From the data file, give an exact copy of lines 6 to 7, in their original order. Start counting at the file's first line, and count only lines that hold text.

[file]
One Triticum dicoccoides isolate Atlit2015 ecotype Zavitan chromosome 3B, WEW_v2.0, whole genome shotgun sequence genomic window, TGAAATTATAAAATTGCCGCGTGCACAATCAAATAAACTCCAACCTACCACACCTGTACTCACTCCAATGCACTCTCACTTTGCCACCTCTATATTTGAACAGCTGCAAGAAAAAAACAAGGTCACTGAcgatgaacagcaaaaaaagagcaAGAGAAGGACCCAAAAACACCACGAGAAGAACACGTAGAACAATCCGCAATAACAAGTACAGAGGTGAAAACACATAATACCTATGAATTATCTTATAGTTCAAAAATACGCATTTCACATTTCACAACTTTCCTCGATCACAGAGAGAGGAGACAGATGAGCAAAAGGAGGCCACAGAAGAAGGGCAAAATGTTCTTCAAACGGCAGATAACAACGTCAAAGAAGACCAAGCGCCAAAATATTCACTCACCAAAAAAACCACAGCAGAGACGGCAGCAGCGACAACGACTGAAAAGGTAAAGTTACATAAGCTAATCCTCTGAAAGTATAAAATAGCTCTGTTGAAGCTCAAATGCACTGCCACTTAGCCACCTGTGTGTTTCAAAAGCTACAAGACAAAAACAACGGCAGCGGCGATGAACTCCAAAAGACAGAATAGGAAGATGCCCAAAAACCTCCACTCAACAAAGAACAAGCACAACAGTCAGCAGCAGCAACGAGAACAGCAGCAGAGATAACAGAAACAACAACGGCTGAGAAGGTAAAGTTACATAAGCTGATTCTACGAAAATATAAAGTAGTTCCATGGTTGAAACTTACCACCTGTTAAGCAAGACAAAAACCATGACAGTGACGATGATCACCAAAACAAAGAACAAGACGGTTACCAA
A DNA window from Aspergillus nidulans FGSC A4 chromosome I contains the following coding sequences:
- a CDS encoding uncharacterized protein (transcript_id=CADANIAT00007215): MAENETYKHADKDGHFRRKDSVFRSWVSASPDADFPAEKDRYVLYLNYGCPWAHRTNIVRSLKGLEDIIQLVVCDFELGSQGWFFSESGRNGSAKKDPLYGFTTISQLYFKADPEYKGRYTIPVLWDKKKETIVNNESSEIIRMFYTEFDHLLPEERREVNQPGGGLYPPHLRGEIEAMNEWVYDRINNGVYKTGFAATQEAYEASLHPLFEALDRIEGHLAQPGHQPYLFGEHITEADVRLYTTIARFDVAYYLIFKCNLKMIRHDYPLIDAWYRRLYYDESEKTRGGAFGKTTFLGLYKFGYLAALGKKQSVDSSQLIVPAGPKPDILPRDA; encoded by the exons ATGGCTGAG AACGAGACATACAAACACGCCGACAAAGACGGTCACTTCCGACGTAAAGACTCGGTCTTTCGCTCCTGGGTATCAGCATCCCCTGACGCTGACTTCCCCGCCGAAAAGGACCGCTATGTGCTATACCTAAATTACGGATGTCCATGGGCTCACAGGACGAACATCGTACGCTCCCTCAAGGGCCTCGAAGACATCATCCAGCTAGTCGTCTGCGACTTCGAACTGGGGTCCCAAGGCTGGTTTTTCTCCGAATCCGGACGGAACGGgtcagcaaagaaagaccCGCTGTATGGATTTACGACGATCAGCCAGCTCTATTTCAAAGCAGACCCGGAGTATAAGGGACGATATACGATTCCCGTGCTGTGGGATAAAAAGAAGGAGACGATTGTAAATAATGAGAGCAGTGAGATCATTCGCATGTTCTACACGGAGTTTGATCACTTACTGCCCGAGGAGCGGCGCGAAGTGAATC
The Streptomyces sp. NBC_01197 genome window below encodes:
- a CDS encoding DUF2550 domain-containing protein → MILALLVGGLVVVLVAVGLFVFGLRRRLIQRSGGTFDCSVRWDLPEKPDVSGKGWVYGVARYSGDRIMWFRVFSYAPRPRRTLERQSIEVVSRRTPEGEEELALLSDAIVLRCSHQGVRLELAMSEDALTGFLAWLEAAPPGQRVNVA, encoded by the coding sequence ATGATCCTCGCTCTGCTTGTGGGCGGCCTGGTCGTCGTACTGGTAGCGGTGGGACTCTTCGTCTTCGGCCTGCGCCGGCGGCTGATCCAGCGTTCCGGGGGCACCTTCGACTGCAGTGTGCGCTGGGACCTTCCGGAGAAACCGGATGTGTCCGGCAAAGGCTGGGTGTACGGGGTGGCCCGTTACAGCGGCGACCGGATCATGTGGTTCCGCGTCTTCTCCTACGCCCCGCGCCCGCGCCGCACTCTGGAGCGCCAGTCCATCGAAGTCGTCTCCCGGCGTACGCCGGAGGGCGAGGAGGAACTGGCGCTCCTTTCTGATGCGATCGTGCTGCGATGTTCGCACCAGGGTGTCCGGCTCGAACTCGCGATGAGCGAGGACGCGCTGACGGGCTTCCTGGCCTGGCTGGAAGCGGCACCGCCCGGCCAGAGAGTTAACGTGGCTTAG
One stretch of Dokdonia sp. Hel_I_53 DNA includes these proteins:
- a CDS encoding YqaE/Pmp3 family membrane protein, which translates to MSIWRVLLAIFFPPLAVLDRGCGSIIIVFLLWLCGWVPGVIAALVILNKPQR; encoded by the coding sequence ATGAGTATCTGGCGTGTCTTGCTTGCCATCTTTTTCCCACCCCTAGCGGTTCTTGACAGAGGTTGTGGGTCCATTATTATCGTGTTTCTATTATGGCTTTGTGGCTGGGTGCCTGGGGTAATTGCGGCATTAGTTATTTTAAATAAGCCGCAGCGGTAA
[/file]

One stretch of Dokdonia sp. Hel_I_53 DNA includes these proteins:
- a CDS encoding YqaE/Pmp3 family membrane protein, which translates to MSIWRVLLAIFFPPLAVLDRGCGSIIIVFLLWLCGWVPGVIAALVILNKPQR; encoded by the coding sequence ATGAGTATCTGGCGTGTCTTGCTTGCCATCTTTTTCCCACCCCTAGCGGTTCTTGACAGAGGTTGTGGGTCCATTATTATCGTGTTTCTATTATGGCTTTGTGGCTGGGTGCCTGGGGTAATTGCGGCATTAGTTATTTTAAATAAGCCGCAGCGGTAA